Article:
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High School Grades

Discussion in 'Exam HQ' started by iAnnihilate, Oct 4, 2016.

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  1. iAnnihilate

    iAnnihilate

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    My high school grades are horrible and my GPA is a 3.0/4.0 Scale and I'm in the top 50% percentile in my class rank. Does it really matter what college I go to for getting accepted into medical school? Is this still hope for me to even get accepted because I certainly am improving quite a bit but at a slow rate.
     
    GaStu1994 likes this.
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  3. cyang55

    cyang55 2+ Year Member

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    Don't worry! Med school can't see your high school grades. Get into a 4 year college, get a high GPA, do community EC activities, and do well the MCAT and you'll be fine!
     
  4. Rajayray2019

    Rajayray2019 2+ Year Member

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    has no bearing. relax. go to college. get good grades. you'll be fine.
     
  5. iAnnihilate

    iAnnihilate

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    Hey thanks for your responses.

    So it doesn't matter where I go to college? I just need to get a good GPA and have a decent MCAT score?
     
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  6. WedgeDawg

    WedgeDawg on rotations, may not respond, sry SDN Moderator 5+ Year Member

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    Where you go to college will not matter nearly as much as your GPA and MCAT. I can't tell you there is "no effect" but you can go to any medical school from any real 4 year university/college in the US.
     
  7. iAnnihilate

    iAnnihilate

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    I really appreciate your response and for clarifying my thoughts!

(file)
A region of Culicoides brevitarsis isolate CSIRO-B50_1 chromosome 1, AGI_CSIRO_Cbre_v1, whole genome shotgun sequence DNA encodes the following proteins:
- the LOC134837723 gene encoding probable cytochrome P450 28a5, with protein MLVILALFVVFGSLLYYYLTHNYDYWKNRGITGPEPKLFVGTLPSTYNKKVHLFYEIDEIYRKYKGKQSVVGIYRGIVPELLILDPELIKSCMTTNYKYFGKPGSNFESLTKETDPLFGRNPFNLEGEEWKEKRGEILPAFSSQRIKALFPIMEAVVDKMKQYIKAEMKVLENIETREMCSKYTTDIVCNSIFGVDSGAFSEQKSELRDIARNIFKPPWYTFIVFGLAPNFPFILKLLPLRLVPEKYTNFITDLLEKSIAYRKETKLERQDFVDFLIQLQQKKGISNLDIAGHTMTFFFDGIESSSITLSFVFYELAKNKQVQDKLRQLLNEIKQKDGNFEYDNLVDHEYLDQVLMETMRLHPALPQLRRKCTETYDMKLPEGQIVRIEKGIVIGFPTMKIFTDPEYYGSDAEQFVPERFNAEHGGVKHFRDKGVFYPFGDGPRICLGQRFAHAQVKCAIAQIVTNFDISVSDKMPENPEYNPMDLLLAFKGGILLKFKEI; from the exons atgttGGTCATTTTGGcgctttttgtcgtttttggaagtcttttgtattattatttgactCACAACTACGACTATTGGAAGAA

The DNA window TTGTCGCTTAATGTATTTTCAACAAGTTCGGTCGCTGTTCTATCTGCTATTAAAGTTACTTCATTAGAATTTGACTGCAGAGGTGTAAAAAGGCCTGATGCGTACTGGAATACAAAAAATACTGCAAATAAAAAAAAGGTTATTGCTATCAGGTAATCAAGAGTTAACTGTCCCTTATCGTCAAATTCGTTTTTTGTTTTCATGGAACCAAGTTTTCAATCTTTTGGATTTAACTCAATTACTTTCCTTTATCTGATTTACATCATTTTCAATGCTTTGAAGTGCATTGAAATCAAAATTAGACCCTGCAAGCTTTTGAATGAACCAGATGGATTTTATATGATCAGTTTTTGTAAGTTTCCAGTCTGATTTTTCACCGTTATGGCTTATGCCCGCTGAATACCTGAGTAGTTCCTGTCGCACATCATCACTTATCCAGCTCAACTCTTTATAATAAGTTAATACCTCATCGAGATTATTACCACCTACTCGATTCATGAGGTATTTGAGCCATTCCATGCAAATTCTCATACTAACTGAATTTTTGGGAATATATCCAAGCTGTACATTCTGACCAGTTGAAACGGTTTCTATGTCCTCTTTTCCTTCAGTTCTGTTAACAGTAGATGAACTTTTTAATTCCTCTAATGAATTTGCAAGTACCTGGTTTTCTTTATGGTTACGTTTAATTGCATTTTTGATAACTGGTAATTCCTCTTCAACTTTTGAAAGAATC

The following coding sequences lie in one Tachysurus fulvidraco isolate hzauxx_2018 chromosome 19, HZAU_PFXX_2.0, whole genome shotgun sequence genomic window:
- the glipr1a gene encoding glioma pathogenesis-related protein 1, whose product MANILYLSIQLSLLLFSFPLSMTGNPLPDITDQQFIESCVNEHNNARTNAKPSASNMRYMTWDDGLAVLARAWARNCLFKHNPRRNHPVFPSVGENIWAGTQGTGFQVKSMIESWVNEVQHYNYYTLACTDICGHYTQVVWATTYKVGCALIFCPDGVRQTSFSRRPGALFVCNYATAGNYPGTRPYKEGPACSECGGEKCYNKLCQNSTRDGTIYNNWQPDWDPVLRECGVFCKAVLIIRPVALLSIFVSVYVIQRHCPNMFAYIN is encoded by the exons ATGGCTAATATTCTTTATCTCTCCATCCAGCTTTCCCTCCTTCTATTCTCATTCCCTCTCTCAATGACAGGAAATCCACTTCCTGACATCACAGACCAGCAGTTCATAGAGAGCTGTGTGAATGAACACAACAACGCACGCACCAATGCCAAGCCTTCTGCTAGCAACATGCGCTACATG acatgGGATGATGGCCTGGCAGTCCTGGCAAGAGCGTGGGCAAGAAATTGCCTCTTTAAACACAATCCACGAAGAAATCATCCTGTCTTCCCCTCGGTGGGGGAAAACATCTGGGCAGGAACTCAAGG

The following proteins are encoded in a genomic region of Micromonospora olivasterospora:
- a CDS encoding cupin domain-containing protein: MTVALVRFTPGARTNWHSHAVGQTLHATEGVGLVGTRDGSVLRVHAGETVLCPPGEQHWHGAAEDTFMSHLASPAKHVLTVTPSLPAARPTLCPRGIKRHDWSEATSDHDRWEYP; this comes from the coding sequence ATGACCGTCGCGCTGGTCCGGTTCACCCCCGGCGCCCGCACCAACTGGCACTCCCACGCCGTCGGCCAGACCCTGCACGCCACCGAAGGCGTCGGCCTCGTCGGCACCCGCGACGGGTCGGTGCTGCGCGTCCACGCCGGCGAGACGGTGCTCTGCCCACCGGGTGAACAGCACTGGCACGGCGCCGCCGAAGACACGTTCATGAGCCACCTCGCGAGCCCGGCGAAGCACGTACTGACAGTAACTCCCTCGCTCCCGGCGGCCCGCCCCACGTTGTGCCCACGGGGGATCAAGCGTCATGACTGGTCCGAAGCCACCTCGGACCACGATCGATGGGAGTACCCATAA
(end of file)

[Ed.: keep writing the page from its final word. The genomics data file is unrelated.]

GaStu1994 likes this.
  8. Rajayray2019

    Rajayray2019 2+ Year Member

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    no. I mean...sure if you come out of Harvard that looks better than Joe's state school. But. I went to community college, then to a state university. did fine.
     
    GaStu1994 likes this.
  9. iAnnihilate

    iAnnihilate

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    Were your grades good in high school? And how are you doing as a medical student? Is it very time consuming and difficult?
     
    GaStu1994 likes this.
  10. Rajayray2019

    Rajayray2019 2+ Year Member

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    Lols. I slept through high school, still not sure how I graduated. Medical school is time consuming, yes. It's not hard per se, it's just the volume of material. It's a more than full time job though, so get ready.
     
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  11. Turkishking

    Turkishking 2+ Year Member

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    Even if you went to a CC you would be fine.

    Starts from day 1 in college though.

    Best of luck.
     
    GaStu1994 likes this.
  12. Turkishking

    Turkishking 2+ Year Member

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    Same. On my transcript during 10th grade my global teacher wrote "Appears to be very tired" :laugh::laugh:
     
  13. Alienman52

    Alienman52 Straight from the Mothership 2+ Year Member

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    Strongly concur.
     
    GaStu1994 likes this.
  14. El-Rami

    El-Rami 2+ Year Member

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    It doesn't matter where you go to college. Just choose from any typical US 4-year college that doesn't have a reputation for mediocrity, and pick the one that will cost you the least.
     
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  15. iAnnihilate

    iAnnihilate

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    I'm not doing so hot in high school right now. I just need to get into a habit of studying and putting in an effort. All I do right now as a Junior in HS is just chill at home and play some video games. I'm not happy but I'm getting better at self-tolerance than that of what I used to do.

    Can anyone share their GPA for college and MCAT score? I wanna see what type of effort I should be putting in college. And does anyone recommend that I start preparing for the MCAT right now?
     
  16. Sharknad0

    Sharknad0

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    Where you go to college does not matter AS MUCH as people think, but it does have a minor effect. The things that matter most of all are:
    1) College science GPA
    2) College cumulative undergraduate GPA
    3) MCAT
    4) Extracurriculars
     
  17. LuckBloodandSweat